My name is Sofia De La Torre. I am a junior in the Honors College studying Biological Sciences on a pre-med track hoping to one day achieve my goal of being a surgeon.
Deering Estate is the former residence of Charles Deering who lived on the 444-acre property. The Deering Estate, once owned by Charles Deering, is now a Miami-Dade County park and is open to the public for a small entrance fee. There are 8 different ecosystems amongst the Deering Estate property. However, our focus is on Chicken Key. Chicken Key is a small, uninhabited island right off the coast of Deering located in the Biscayne Bay. This island is where our beach cleanup took place.
I am currently taking the Discover Miami class in the Spring 2021 semester, almost exactly one year since the COVID-19 pandemic began. Due to the shutdown of almost every store, restaurant, park, etc. in Miami, the options for a service project were very limited. Through the Discover Miami course, I got the opportunity to kayak to Chicken Key and take place in a beach cleanup. I am a biology major, so I wouldn’t exactly say environmental conservation is related to my major. However, it is something that I am very passionate about. When I was in high school, my friends and I would go to the beach or kayak out from the People’s Dock at Deering Estate or from a little park next to the Snowden’s Dam and conduct mini cleanups. I feel that trying your hardest to make a small impact, can make a big difference in the long run.
Preserving the environment is something I feel a very close connection to, especially living in Miami. I have seen firsthand some of the deterioration our oceans and mangroves have been through in the 20 years I have been alive. Growing up so close to the water, it becomes a big part of your life. When I was younger, I would go to the beach with my parents or out on the boat as a pastime. However, as I got older, I realized the impact that human interference was having on our planet. It is so sad to see animals, plants, and even entire ecosystems dying due to a problem caused by humans, caused by us. What makes the problem even worse? People who are aware of this problem do not even care.
Miami residents live less than 45 minutes from the Atlantic Ocean and are contributing to littering trash, which eventually makes its way into the ocean. “Over 1 million marine animals are killed each year due to plastic debris in the ocean (Sea Turtle Conservancy).” This not only affects the millions of animals who call the ocean their home, but also the ecosystems in which they are living. Our own Biscayne Bay is under attack. The Biscayne Bay has had a slow death, and little is being done to remedy the situation. It is hard to reverse your mistakes after they have been made though. From climate change to rising sea levels, our environment just can’t keep up with the speed that change is occurring.
WHERE & WHAT
On April 9th, our class met at the Deering Estate in the morning for our kayaking adventure. I have only kayaked twice before and definitely would not consider myself an expert in any way, shape, or form. Professor Bailly led our class out to the “docking station” where we would exit Deering Estate from. Although we were told to choose experienced rowing partners, I decided to partner up with my friend, Sana Arif, which I would later learn was not the most responsible choice. To give you a sight into the future, we arrived at the island at least 10 minutes after our other classmates, but lucky for us we weren’t the last to arrive. We then spent the day cleaning up trash around Chicken Key. We learned that Professor Bailly has been leading the Honors College on this excursion since 2017. Chicken Key is not inhabited by anybody; therefore, the island was buried in plastic trash and whatever else you can imagine. It is extremely hard not to obsess over every piece of microplastic or trash that is just out of reach. For me, it was an emotional experience because you always hear about how much trash there is in the ocean and on our beaches and it is so easy to ignore that until you see it for your own eyes. After spending the day cleaning up, we swam and snorkeled in the Biscayne Bay. Man made canals were dredged for boats next to Chicken Key, so all the movement of water in that area makes the water a little murky. Our kayak trip back to Deering Estate was much easier than the trek to get there because we had the current on our side. We enjoyed napping and other shenanigans when out on the water. Lastly, our day ended by placing all the trash we had collected in the proper dumpsters. This experience was unlike one I’ve ever had before and will continue to help preserve our oceans, even if the difference I alone can make is miniscule.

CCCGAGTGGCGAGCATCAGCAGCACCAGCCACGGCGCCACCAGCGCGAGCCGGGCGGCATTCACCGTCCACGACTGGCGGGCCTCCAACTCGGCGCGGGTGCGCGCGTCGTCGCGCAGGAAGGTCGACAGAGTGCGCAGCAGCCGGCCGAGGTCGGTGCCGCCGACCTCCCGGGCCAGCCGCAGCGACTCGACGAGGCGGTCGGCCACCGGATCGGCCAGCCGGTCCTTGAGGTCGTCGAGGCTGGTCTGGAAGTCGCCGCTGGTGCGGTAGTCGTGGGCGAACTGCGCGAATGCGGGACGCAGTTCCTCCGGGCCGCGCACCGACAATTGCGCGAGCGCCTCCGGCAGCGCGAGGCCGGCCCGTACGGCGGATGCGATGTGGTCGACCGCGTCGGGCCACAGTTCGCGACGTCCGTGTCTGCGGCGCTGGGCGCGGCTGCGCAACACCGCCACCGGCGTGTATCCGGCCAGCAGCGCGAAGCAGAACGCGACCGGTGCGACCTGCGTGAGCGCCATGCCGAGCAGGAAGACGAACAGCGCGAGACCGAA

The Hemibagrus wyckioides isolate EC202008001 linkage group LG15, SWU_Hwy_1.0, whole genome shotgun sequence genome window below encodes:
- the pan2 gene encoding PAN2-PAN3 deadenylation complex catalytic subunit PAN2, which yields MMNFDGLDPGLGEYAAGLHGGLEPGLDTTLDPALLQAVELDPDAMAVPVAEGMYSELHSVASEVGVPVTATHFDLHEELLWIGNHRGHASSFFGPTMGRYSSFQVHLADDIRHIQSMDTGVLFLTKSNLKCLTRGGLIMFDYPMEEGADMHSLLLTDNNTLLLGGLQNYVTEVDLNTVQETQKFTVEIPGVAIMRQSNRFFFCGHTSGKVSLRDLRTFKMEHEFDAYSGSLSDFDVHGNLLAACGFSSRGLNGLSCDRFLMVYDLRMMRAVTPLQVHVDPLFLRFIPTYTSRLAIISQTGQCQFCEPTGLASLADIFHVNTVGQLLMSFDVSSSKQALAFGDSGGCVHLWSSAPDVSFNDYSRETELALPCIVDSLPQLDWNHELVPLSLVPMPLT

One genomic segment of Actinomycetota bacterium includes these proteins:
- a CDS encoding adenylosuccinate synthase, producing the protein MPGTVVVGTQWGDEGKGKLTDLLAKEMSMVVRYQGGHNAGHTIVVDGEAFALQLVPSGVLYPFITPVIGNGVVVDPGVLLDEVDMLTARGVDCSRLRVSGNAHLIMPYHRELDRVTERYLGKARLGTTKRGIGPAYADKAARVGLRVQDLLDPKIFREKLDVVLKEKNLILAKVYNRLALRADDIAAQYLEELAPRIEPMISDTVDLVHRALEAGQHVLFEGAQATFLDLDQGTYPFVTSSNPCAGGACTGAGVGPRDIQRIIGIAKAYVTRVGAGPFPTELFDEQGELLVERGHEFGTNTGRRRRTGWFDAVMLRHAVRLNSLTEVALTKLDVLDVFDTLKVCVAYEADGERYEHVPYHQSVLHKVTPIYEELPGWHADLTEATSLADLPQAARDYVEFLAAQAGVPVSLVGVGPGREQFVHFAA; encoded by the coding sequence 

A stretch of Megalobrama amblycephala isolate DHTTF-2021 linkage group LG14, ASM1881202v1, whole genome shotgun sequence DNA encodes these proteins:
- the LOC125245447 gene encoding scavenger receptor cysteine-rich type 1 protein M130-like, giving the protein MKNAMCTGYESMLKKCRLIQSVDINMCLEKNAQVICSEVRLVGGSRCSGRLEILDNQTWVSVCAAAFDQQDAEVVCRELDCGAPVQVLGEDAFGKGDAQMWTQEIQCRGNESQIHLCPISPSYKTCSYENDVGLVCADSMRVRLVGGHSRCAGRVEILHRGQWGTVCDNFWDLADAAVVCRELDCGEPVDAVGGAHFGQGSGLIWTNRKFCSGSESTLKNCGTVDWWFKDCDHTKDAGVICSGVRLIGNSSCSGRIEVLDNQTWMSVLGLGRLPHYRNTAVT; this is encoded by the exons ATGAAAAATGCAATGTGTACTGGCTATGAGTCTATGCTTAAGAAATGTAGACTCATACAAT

As I mentioned before, it was very hard not to obsess over picking up every piece of trash because there is just too much. I won’t sugarcoat it, but April in Miami isn’t the warmest of months. At first it was hard to find motivation to walk around and cleanup after having rowed to the island. Once on the island though, the realization hits of how much pollution is around you. I put some music on and didn’t stop picking up trash for hours. It is satisfying to know that when you are done, you’ve made a difference in your own community. Chicken Key has had a “glow up” in the last five years and we can credit Professor Bailly for helping achieve this.
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Baechler, Britta, et al. “Plastics in the Ocean.” Ocean Conservancy, 13 Apr. 2021, oceanconservancy.org/trash-free-seas/plastics-in-the-ocean/.
“Information About Sea Turtles: Threats from Marine Debris.” Sea Turtle Conservancy, http://www.conserveturtles.org/information-sea-turtles-threats-marine-debris/.
“Deering Estate History: Historic Miami Mansion & Gardens.” Deering Estate, 26 Mar. 2020, deeringestate.org/history/.